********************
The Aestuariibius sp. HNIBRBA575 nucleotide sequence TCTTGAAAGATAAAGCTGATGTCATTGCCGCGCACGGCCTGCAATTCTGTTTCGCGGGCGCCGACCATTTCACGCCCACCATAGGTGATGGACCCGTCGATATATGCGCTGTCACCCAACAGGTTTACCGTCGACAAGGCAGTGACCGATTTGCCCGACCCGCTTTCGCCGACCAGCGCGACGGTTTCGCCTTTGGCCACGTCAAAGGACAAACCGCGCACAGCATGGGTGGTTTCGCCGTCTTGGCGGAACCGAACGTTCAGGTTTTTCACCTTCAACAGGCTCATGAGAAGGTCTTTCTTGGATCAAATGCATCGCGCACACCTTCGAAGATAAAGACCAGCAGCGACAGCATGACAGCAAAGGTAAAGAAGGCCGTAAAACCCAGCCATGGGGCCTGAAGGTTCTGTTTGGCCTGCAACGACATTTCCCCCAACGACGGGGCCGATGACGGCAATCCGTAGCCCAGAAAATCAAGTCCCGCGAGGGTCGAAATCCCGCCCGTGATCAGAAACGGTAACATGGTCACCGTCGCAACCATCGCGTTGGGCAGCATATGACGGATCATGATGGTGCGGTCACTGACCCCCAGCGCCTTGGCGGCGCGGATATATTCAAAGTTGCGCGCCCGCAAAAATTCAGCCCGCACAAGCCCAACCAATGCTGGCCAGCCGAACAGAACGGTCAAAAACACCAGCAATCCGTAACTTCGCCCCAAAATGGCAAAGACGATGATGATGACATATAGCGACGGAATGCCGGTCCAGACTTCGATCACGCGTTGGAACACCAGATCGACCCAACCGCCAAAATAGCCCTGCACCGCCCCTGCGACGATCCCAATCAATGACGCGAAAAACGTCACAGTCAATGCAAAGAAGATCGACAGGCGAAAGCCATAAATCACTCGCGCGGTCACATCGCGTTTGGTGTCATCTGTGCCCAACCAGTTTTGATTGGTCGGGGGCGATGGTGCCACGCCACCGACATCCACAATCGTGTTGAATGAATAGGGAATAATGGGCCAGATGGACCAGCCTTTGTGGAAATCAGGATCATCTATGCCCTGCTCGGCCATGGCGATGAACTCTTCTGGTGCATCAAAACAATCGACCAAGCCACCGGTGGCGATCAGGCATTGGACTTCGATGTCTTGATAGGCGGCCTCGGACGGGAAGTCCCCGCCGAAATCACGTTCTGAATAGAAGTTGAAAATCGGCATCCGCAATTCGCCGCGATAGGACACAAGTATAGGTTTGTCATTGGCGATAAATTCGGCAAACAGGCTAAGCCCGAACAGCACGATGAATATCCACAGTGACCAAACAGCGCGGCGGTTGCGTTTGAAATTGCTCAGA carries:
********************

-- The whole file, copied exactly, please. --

The Aestuariibius sp. HNIBRBA575 nucleotide sequence TCTTGAAAGATAAAGCTGATGTCATTGCCGCGCACGGCCTGCAATTCTGTTTCGCGGGCGCCGACCATTTCACGCCCACCATAGGTGATGGACCCGTCGATATATGCGCTGTCACCCAACAGGTTTACCGTCGACAAGGCAGTGACCGATTTGCCCGACCCGCTTTCGCCGACCAGCGCGACGGTTTCGCCTTTGGCCACGTCAAAGGACAAACCGCGCACAGCATGGGTGGTTTCGCCGTCTTGGCGGAACCGAACGTTCAGGTTTTTCACCTTCAACAGGCTCATGAGAAGGTCTTTCTTGGATCAAATGCATCGCGCACACCTTCGAAGATAAAGACCAGCAGCGACAGCATGACAGCAAAGGTAAAGAAGGCCGTAAAACCCAGCCATGGGGCCTGAAGGTTCTGTTTGGCCTGCAACGACATTTCCCCCAACGACGGGGCCGATGACGGCAATCCGTAGCCCAGAAAATCAAGTCCCGCGAGGGTCGAAATCCCGCCCGTGATCAGAAACGGTAACATGGTCACCGTCGCAACCATCGCGTTGGGCAGCATATGACGGATCATGATGGTGCGGTCACTGACCCCCAGCGCCTTGGCGGCGCGGATATATTCAAAGTTGCGCGCCCGCAAAAATTCAGCCCGCACAAGCCCAACCAATGCTGGCCAGCCGAACAGAACGGTCAAAAACACCAGCAATCCGTAACTTCGCCCCAAAATGGCAAAGACGATGATGATGACATATAGCGACGGAATGCCGGTCCAGACTTCGATCACGCGTTGGAACACCAGATCGACCCAACCGCCAAAATAGCCCTGCACCGCCCCTGCGACGATCCCAATCAATGACGCGAAAAACGTCACAGTCAATGCAAAGAAGATCGACAGGCGAAAGCCATAAATCACTCGCGCGGTCACATCGCGTTTGGTGTCATCTGTGCCCAACCAGTTTTGATTGGTCGGGGGCGATGGTGCCACGCCACCGACATCCACAATCGTGTTGAATGAATAGGGAATAATGGGCCAGATGGACCAGCCTTTGTGGAAATCAGGATCATCTATGCCCTGCTCGGCCATGGCGATGAACTCTTCTGGTGCATCAAAACAATCGACCAAGCCACCGGTGGCGATCAGGCATTGGACTTCGATGTCTTGATAGGCGGCCTCGGACGGGAAGTCCCCGCCGAAATCACGTTCTGAATAGAAGTTGAAAATCGGCATCCGCAATTCGCCGCGATAGGACACAAGTATAGGTTTGTCATTGGCGATAAATTCGGCAAACAGGCTAAGCCCGAACAGCACGATGAATATCCACAGTGACCAAACAGCGCGGCGGTTGCGTTTGAAATTGCTCAGA carries: